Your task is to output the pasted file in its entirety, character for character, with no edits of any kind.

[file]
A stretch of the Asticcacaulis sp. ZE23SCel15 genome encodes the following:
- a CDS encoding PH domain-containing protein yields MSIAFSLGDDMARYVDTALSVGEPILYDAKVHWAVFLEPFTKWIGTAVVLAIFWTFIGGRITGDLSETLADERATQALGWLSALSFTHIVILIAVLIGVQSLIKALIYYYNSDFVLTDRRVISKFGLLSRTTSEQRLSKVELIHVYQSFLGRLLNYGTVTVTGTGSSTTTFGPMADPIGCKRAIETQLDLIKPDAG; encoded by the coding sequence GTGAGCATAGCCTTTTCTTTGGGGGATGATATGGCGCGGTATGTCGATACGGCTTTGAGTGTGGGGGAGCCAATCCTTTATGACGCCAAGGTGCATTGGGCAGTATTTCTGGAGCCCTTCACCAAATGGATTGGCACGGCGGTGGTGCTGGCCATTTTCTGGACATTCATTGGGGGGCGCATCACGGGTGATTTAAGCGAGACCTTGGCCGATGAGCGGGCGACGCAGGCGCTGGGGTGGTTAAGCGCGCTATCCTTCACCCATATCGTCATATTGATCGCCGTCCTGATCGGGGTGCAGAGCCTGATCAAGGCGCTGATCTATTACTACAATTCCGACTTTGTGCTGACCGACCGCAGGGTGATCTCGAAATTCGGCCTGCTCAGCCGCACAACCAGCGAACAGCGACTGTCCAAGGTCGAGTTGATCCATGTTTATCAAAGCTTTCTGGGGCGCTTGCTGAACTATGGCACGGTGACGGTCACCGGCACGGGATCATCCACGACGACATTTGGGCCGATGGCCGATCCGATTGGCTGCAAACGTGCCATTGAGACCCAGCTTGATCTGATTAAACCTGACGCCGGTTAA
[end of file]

A stretch of the Asticcacaulis sp. ZE23SCel15 genome encodes the following:
- a CDS encoding PH domain-containing protein yields MSIAFSLGDDMARYVDTALSVGEPILYDAKVHWAVFLEPFTKWIGTAVVLAIFWTFIGGRITGDLSETLADERATQALGWLSALSFTHIVILIAVLIGVQSLIKALIYYYNSDFVLTDRRVISKFGLLSRTTSEQRLSKVELIHVYQSFLGRLLNYGTVTVTGTGSSTTTFGPMADPIGCKRAIETQLDLIKPDAG; encoded by the coding sequence GTGAGCATAGCCTTTTCTTTGGGGGATGATATGGCGCGGTATGTCGATACGGCTTTGAGTGTGGGGGAGCCAATCCTTTATGACGCCAAGGTGCATTGGGCAGTATTTCTGGAGCCCTTCACCAAATGGATTGGCACGGCGGTGGTGCTGGCCATTTTCTGGACATTCATTGGGGGGCGCATCACGGGTGATTTAAGCGAGACCTTGGCCGATGAGCGGGCGACGCAGGCGCTGGGGTGGTTAAGCGCGCTATCCTTCACCCATATCGTCATATTGATCGCCGTCCTGATCGGGGTGCAGAGCCTGATCAAGGCGCTGATCTATTACTACAATTCCGACTTTGTGCTGACCGACCGCAGGGTGATCTCGAAATTCGGCCTGCTCAGCCGCACAACCAGCGAACAGCGACTGTCCAAGGTCGAGTTGATCCATGTTTATCAAAGCTTTCTGGGGCGCTTGCTGAACTATGGCACGGTGACGGTCACCGGCACGGGATCATCCACGACGACATTTGGGCCGATGGCCGATCCGATTGGCTGCAAACGTGCCATTGAGACCCAGCTTGATCTGATTAAACCTGACGCCGGTTAA